“We’re going to be working on mindfulness in our meditation today,” says QLI Life Path Specialist Jaime Johnson. He pushes a button on his phone and a gong sound issues from it.
“Now,” he inhales slowly. “Close your eyes…”
Across the room, Melina Sanchez moves her powered chair into a full tilt. She is nearly at a ninety-degree angle, with her legs and feet fixed above her. She looks forward to these sessions, a chance to both relax and refocus attention to the present—who she is, how she got here, and where she will be in just a few short weeks.
Melina is an advocate for herself. She began her career in Washington, D.C, representing groups from the Los Angeles area and advocating for positive social policies. After five years, Melina worked in Los Angeles, before going back to D.C. This trade in job location happened quite a few times, being pulled from one coast to the other.
“Mediation has always been part of my life,” Melina says later on. “The opportunity to take ten minutes out of the day and reset is essential.” Over the preceding few weeks, Johnson has introduced Melina to a variety of breathing methods and periods of guided meditation. During this time, Melina has truly found peace amid her recovery, personified during these sessions with Johnson. Even for just ten minutes, everything else fades.
For Melina, this space in between the focus and the breathing centers her to all that surrounds her. From this, she rises.
The Road to QLI
On the heavy freeways outside of Los Angeles, so many people commute into and out of the city. For some, it is simply home, and these freeways and interchanges are the facilitators to and from work. Around 400,000 vehicles travel the 405 every day. It is difficult to comprehend the cars flitting by you, each transporting a person with their own world, their own desires, motivations, successes, and shortcomings. Yet, in the blink of an eye, no matter how cliché the phrase, these trajectories may be upended. Melina is one of these worlds. She left the 405 that day with a complete spinal cord injury and the loss of her ability to walk.
Contrast the density of Los Angeles to the open air of the Rocky Mountains and Colorado. Blue spruce, Douglas fir, and pine trees abound, Colorado is simply freedom and space. The little town hideaways may draw in people from cities like Los Angeles, but for a much different purpose, one that is a reward for the soul and a beacon for mindfulness. Colorado is an environment not beholden to a system that never sleeps or stops—Colorado takes its time.
Craig Hospital in Colorado is representative of this environment. Following her injury, Melina came east along the mountains to Craig. The great and leading national reputation preceded Craig and allowed Melina to have the proper time to heal. She had friends in the Denver area as well. This, combined with the focus of Craig and the locale of Colorado, meant that Melina was placed along a solid road to recovery. When the time came, Melina prepared to come to QLI at the recommendation of Craig.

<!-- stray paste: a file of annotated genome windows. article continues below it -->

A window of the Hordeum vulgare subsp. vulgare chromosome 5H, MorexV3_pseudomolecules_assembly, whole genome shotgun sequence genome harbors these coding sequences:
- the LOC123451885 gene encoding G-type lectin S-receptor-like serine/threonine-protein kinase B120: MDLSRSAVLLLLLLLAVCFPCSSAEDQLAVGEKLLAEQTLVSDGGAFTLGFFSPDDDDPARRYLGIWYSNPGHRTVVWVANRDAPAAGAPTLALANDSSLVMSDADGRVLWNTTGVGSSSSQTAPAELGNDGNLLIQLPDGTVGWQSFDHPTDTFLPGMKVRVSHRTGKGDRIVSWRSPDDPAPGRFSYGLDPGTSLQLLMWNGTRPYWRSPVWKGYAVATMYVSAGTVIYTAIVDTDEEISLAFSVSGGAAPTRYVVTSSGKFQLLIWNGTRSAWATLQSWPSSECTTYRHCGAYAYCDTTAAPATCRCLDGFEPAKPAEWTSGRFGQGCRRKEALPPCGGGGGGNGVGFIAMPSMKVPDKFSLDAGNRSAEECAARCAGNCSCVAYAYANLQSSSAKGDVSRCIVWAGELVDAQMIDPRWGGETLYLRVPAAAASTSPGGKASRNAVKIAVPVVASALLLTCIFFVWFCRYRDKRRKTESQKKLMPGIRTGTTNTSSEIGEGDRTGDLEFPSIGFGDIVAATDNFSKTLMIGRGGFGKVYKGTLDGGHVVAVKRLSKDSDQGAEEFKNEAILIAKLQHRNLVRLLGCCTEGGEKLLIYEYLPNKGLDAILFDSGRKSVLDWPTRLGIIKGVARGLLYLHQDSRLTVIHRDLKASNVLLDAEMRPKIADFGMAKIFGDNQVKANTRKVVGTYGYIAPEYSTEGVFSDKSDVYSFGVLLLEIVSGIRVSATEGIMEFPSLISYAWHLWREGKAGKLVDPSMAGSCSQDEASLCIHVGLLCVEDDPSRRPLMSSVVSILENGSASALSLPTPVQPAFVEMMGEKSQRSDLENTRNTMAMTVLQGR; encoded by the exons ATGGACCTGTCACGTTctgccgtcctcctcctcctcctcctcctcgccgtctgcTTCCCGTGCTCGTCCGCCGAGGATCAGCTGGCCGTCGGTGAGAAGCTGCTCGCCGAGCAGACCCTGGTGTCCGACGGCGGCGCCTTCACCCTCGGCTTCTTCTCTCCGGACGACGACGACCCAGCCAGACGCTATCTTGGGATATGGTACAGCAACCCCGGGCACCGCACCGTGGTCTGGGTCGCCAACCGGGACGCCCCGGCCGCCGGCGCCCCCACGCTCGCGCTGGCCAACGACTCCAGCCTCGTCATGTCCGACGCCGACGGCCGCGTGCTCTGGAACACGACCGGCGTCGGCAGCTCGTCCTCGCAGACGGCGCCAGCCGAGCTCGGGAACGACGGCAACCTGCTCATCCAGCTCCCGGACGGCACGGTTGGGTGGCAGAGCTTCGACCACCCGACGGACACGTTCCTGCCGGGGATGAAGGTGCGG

Determination in Her Programs
In just a little over a month, Melina became adept at slide board transfer, eagerly discussing with Physical Therapist Anna Calgaard the possibility of owning both a manual chair and a powered chair. In the Colladay Center gym Melina practices the slide board transfer into a manual chair. Through a discipline of having therapy sessions addressing both types of chairs, Melina becomes better prepared for a wide range of scenarios after she discharges.
“The power chair is my day-to-day option for getting around. I am able to go longer distances but most people don’t have a vehicle that could accommodate a power chair so I wouldn’t be able to go on short trips with friends or family. Having a manual chair in that situation would make all the difference. Same applies for plane travel – a manual chair is much simpler.”
In the manual chair, Melina makes a few laps around the Colladay Center. “This is a workout,” she says, smiling. “Maybe I should have rescheduled my weights session that’s right after this.”
For many of her therapy sessions at QLI, Melina wears a stark red hoodie with the words
all in bright white letters, one after the other, along the front. These are a tell-tale indicator of the fierce and motivated attitude Melina brings to all sessions in her rehabilitation programs at QLI. All three of these words form a core plan of advocacy, as they all embody strength for an individual. By donning this sweatshirt, it is a reminder for Melina for who she is, and is a motivation for her to pursue accomplishment in every goal, be it in occupational therapy, physical therapy, life path, or beyond. It is for these three concepts that Melina pushes ever onward.